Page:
Is Fasting a Viable Weight Loss Tool?

It seems pretty straightforward: Want to lose weight? Stop eating! There are a number of diets out there, and some of them involve some kind of fast. If you are trying to lose weight with the help of a lower caloric intake, fasting as a weight loss tool can be a tempting route to follow. After all, you are likely to see quick results, whether you are following a specific fasting regimen, such as a juice fast, or just reduce your caloric intake to a low amount.

Fasting has a long history. Many cultures and religions consider fasting a vital part of spiritual growth. In such cases, fasting promotes discipline, and encourages adherents to overcome the carnal in favor of the spiritual. (We’re in the midst of Ramadan, the Islamic month devoted to fasting.) However, it is one thing to fast occasionally for the spiritual benefits, and quite another to use it as a weight loss tool.

Can You Keep the Weight Off?

One of the biggest issues with fasting as a path to weight loss is the fact that you might have a hard time keeping the weight off. Anytime you lose weight at a rapid pace, there is the chance that it will return — with a vengeance. Slow weight loss is recommended because it tends to coincide with actual changes in behaviors and health habits.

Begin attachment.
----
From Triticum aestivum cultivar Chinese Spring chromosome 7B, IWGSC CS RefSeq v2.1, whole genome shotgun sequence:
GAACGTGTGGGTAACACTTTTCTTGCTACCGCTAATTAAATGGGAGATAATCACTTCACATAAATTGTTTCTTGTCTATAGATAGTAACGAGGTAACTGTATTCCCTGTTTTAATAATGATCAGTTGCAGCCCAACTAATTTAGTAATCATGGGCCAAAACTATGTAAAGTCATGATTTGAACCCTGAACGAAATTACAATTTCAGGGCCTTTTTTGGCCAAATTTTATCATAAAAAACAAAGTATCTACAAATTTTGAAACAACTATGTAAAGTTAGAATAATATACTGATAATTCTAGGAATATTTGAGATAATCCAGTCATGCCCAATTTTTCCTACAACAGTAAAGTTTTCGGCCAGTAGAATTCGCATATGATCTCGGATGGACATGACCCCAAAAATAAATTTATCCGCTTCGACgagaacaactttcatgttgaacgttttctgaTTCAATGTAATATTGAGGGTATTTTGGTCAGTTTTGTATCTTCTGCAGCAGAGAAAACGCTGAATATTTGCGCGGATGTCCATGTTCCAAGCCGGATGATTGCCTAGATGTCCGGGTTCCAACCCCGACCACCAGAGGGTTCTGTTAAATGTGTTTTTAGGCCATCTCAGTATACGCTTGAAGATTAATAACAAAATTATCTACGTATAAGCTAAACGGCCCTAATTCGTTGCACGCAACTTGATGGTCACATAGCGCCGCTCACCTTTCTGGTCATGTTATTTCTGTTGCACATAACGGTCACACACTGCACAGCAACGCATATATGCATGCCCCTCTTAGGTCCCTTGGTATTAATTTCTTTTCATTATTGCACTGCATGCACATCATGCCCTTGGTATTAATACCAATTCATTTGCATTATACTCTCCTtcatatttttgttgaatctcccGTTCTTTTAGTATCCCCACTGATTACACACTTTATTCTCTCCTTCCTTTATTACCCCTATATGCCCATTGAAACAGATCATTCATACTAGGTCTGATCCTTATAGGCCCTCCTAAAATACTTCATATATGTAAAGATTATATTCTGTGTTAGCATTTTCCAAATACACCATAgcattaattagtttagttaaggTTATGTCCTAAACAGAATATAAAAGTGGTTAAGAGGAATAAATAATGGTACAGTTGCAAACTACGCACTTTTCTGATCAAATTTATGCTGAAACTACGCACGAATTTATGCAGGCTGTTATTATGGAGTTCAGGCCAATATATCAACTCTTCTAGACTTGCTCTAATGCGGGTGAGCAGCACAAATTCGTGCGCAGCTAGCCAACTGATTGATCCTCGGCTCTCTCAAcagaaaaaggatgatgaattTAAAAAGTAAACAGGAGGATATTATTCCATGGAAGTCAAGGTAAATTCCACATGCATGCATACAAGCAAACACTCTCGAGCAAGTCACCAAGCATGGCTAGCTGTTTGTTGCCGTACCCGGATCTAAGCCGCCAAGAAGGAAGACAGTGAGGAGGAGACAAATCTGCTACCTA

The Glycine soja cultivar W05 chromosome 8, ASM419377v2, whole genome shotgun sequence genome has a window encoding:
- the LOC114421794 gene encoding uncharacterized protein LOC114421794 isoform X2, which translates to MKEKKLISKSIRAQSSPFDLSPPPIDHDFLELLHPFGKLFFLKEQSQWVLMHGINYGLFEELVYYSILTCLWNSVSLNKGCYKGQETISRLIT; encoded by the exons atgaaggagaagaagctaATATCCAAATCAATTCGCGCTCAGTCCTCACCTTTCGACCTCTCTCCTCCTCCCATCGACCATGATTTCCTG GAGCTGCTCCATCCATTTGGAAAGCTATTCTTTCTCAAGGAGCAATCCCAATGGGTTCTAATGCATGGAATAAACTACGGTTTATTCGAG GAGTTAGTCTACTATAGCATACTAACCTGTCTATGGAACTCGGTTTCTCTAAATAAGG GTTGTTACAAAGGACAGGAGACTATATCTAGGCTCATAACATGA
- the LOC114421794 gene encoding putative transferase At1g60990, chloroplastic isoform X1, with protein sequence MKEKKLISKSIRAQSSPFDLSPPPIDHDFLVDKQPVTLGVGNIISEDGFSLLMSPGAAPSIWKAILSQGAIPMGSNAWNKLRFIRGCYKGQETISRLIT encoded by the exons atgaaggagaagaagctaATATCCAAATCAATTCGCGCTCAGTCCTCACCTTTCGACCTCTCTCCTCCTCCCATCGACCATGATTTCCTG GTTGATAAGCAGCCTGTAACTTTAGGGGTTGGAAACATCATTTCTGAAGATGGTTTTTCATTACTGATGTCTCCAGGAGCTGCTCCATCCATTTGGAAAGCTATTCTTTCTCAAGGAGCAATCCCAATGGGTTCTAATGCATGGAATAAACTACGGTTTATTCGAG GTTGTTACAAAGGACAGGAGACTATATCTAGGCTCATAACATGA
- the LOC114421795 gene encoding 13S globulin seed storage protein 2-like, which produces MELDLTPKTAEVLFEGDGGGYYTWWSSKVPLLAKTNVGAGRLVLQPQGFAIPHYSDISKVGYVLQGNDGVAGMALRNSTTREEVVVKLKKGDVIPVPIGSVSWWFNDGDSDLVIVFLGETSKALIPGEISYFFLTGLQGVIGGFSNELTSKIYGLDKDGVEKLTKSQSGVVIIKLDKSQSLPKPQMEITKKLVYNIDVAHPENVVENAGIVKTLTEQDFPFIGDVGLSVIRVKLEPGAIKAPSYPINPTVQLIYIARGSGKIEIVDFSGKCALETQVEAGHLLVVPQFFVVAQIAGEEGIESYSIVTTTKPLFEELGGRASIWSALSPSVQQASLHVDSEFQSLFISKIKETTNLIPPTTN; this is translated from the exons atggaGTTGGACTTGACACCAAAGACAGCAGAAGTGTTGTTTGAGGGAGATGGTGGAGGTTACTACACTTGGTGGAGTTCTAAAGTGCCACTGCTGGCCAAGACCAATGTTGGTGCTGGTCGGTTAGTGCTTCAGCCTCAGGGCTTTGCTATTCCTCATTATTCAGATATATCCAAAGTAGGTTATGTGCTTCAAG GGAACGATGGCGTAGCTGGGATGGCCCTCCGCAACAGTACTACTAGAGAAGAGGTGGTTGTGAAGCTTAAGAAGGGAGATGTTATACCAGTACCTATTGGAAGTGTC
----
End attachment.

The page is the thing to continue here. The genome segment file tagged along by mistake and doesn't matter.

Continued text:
The idea is that, if you want to improve your health, you need to take steps to develop solid, healthy habits. Fasting to lose weight doesn’t do that. Instead of gradually adopting a lifestyle that can benefit you over the long haul, fasting is about the quick fix. After you reach your target weight loss goal, you aren’t fasting anymore, and the weight can come back quickly. One of the reasons that people get stuck in the diet cycle is because diets are temporary. Fasting occasionally for non-weight loss purposes can be beneficial to your emotional, spiritual, and mental health (if you believe in the efficacy of occasional fasting), but there is a lot of debate over whether or not fasting is healthy as a weight loss tool.

Bottom Line

Really, though, you are probably better off looking at ways you can change your lifestyle habits. Many experts recommend that you aim for losing between one and two pounds a week. It seems like a slow slog at that rate, but it will benefit you over time. Instead of seeing quick results, you make efforts to change your lifestyle habits. Include more exercise, and better eating habits, and you will eventually lose weight. However, the gradual pace, and the improved health habits will help you keep the weight off more successfully.

Permanent weight loss requires constant effort. Once you have gained weight, it’s harder to lose it — and harder to keep it off. You have to stick with the healthy lifestyle over time, or the pounds will come creeping back. Even when you have a surgery, or some other rapid weight loss procedure done, it can come back if you aren’t careful. The only way to keep the weight off is to change your habits.

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